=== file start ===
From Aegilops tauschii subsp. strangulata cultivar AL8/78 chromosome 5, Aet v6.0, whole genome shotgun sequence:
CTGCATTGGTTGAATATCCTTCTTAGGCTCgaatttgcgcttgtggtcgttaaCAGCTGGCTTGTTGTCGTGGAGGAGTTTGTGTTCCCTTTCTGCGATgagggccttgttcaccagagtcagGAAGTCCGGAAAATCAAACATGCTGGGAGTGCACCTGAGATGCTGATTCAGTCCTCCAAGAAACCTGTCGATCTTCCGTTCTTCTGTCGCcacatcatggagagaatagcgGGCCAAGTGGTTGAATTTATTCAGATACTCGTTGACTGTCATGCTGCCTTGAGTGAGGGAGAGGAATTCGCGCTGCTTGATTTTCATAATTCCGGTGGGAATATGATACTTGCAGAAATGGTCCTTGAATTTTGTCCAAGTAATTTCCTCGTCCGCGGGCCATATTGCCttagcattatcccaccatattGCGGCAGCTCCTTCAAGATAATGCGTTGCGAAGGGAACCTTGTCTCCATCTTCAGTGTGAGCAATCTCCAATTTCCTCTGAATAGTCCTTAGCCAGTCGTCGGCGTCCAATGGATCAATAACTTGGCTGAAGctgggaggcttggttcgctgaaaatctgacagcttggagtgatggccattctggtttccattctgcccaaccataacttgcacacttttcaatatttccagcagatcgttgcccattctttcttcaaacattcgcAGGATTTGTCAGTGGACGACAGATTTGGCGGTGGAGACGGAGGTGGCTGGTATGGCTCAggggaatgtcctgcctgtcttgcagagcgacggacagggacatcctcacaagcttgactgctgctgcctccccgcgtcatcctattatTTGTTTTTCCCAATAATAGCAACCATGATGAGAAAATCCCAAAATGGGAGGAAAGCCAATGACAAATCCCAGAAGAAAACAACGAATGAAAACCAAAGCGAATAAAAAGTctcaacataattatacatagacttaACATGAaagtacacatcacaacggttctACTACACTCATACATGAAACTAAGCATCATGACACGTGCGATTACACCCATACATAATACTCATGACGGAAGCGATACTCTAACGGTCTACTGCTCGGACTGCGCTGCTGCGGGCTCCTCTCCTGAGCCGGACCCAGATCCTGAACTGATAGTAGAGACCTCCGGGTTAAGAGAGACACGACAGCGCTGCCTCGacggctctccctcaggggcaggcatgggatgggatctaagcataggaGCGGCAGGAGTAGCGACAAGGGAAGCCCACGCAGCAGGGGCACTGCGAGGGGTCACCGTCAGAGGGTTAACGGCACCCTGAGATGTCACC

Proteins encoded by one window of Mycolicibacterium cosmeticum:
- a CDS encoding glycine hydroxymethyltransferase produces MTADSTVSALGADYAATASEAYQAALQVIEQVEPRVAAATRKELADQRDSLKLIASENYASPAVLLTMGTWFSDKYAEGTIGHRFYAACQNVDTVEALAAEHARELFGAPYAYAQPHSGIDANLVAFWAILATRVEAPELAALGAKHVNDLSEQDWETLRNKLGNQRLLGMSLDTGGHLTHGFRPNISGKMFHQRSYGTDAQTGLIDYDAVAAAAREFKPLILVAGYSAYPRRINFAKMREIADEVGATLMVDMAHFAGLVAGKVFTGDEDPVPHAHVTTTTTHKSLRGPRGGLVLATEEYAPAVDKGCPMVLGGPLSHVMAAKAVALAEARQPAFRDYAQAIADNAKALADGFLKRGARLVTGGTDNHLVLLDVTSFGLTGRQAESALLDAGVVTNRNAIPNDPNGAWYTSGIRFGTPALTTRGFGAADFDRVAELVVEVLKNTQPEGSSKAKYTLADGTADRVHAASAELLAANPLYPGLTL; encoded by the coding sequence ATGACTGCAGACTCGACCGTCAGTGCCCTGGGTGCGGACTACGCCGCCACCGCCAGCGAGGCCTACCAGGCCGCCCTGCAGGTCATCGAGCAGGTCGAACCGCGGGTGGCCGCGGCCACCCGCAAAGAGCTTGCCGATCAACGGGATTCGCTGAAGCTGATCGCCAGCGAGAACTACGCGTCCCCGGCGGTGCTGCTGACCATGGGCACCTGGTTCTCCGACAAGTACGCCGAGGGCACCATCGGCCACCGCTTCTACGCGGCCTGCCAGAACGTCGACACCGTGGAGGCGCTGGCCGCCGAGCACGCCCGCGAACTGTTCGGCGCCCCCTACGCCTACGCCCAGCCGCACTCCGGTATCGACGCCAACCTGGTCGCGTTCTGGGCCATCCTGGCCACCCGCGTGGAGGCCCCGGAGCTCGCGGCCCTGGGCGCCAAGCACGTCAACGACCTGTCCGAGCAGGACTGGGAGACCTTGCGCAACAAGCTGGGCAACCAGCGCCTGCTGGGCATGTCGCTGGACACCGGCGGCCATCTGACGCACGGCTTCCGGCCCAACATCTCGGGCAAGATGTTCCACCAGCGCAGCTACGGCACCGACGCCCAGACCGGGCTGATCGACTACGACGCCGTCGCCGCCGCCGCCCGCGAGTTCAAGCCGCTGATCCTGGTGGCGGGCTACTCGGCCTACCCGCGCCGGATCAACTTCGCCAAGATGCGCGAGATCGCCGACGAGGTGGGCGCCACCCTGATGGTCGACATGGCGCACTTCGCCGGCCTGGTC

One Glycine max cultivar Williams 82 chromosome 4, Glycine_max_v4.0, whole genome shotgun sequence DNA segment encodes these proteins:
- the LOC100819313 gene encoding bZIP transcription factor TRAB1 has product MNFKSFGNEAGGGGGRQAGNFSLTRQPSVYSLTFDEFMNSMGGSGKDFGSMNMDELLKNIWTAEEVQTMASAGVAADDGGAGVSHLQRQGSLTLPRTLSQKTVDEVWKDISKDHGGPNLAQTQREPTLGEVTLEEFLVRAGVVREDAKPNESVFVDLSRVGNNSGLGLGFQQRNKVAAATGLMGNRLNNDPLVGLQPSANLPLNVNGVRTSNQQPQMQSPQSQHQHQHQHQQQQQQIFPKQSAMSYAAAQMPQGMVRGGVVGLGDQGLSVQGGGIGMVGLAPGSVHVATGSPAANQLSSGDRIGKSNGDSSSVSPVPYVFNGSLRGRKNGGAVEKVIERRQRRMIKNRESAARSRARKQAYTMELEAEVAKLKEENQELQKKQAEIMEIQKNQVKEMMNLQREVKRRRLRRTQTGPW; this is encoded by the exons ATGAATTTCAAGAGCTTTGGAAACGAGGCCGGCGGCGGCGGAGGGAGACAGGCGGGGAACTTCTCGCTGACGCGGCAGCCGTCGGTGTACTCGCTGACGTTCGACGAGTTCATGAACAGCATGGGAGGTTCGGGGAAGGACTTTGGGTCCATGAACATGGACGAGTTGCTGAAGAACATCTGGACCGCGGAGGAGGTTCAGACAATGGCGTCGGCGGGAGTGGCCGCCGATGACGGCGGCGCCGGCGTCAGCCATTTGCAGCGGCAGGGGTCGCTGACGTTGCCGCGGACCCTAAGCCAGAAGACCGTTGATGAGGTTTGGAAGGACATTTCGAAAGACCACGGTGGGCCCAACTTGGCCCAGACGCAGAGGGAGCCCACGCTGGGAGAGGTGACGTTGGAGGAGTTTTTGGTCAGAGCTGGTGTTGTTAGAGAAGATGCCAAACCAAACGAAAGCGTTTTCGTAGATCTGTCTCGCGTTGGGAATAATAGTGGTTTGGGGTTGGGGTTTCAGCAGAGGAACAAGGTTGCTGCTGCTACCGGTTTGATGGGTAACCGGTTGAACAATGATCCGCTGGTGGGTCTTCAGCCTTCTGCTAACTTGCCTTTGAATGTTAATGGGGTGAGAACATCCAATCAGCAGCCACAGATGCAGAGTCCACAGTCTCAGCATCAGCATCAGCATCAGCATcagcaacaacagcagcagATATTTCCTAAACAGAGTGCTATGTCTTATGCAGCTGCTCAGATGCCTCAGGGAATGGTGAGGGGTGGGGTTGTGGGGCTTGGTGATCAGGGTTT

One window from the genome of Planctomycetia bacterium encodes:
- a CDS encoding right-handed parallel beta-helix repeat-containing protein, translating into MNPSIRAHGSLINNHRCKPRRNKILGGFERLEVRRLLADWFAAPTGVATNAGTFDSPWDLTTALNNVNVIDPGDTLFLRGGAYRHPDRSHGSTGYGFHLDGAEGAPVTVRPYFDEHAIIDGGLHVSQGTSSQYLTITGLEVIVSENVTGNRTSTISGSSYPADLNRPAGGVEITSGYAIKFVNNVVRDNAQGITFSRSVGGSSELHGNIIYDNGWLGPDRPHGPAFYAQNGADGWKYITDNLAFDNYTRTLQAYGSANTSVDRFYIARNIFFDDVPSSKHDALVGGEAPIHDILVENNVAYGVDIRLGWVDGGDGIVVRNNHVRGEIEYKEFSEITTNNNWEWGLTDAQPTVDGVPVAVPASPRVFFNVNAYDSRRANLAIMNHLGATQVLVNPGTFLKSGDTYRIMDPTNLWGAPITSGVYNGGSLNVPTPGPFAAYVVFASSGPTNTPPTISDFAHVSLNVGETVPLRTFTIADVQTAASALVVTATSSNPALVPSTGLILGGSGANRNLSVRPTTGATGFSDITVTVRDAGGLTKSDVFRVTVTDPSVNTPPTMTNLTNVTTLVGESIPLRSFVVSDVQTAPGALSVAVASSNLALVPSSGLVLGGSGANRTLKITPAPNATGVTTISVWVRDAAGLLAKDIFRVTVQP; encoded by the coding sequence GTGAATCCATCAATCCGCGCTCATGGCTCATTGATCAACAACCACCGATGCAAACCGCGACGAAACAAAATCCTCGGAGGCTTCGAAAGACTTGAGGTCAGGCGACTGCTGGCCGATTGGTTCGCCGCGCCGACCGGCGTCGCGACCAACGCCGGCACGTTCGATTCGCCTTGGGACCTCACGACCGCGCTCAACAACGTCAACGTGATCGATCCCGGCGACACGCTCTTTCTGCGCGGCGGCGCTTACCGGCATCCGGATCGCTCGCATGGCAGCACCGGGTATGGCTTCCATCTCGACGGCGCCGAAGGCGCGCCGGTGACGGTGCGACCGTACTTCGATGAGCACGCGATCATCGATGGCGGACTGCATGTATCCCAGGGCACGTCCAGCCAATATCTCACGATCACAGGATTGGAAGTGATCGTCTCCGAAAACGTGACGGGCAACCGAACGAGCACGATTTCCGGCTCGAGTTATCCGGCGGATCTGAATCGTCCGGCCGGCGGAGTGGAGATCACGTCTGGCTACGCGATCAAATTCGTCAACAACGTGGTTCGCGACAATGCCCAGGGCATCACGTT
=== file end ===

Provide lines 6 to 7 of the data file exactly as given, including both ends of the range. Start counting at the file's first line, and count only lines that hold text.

- the LOC100819313 gene encoding bZIP transcription factor TRAB1 has product MNFKSFGNEAGGGGGRQAGNFSLTRQPSVYSLTFDEFMNSMGGSGKDFGSMNMDELLKNIWTAEEVQTMASAGVAADDGGAGVSHLQRQGSLTLPRTLSQKTVDEVWKDISKDHGGPNLAQTQREPTLGEVTLEEFLVRAGVVREDAKPNESVFVDLSRVGNNSGLGLGFQQRNKVAAATGLMGNRLNNDPLVGLQPSANLPLNVNGVRTSNQQPQMQSPQSQHQHQHQHQQQQQQIFPKQSAMSYAAAQMPQGMVRGGVVGLGDQGLSVQGGGIGMVGLAPGSVHVATGSPAANQLSSGDRIGKSNGDSSSVSPVPYVFNGSLRGRKNGGAVEKVIERRQRRMIKNRESAARSRARKQAYTMELEAEVAKLKEENQELQKKQAEIMEIQKNQVKEMMNLQREVKRRRLRRTQTGPW; this is encoded by the exons ATGAATTTCAAGAGCTTTGGAAACGAGGCCGGCGGCGGCGGAGGGAGACAGGCGGGGAACTTCTCGCTGACGCGGCAGCCGTCGGTGTACTCGCTGACGTTCGACGAGTTCATGAACAGCATGGGAGGTTCGGGGAAGGACTTTGGGTCCATGAACATGGACGAGTTGCTGAAGAACATCTGGACCGCGGAGGAGGTTCAGACAATGGCGTCGGCGGGAGTGGCCGCCGATGACGGCGGCGCCGGCGTCAGCCATTTGCAGCGGCAGGGGTCGCTGACGTTGCCGCGGACCCTAAGCCAGAAGACCGTTGATGAGGTTTGGAAGGACATTTCGAAAGACCACGGTGGGCCCAACTTGGCCCAGACGCAGAGGGAGCCCACGCTGGGAGAGGTGACGTTGGAGGAGTTTTTGGTCAGAGCTGGTGTTGTTAGAGAAGATGCCAAACCAAACGAAAGCGTTTTCGTAGATCTGTCTCGCGTTGGGAATAATAGTGGTTTGGGGTTGGGGTTTCAGCAGAGGAACAAGGTTGCTGCTGCTACCGGTTTGATGGGTAACCGGTTGAACAATGATCCGCTGGTGGGTCTTCAGCCTTCTGCTAACTTGCCTTTGAATGTTAATGGGGTGAGAACATCCAATCAGCAGCCACAGATGCAGAGTCCACAGTCTCAGCATCAGCATCAGCATCAGCATcagcaacaacagcagcagATATTTCCTAAACAGAGTGCTATGTCTTATGCAGCTGCTCAGATGCCTCAGGGAATGGTGAGGGGTGGGGTTGTGGGGCTTGGTGATCAGGGTTT

One window from the genome of Planctomycetia bacterium encodes: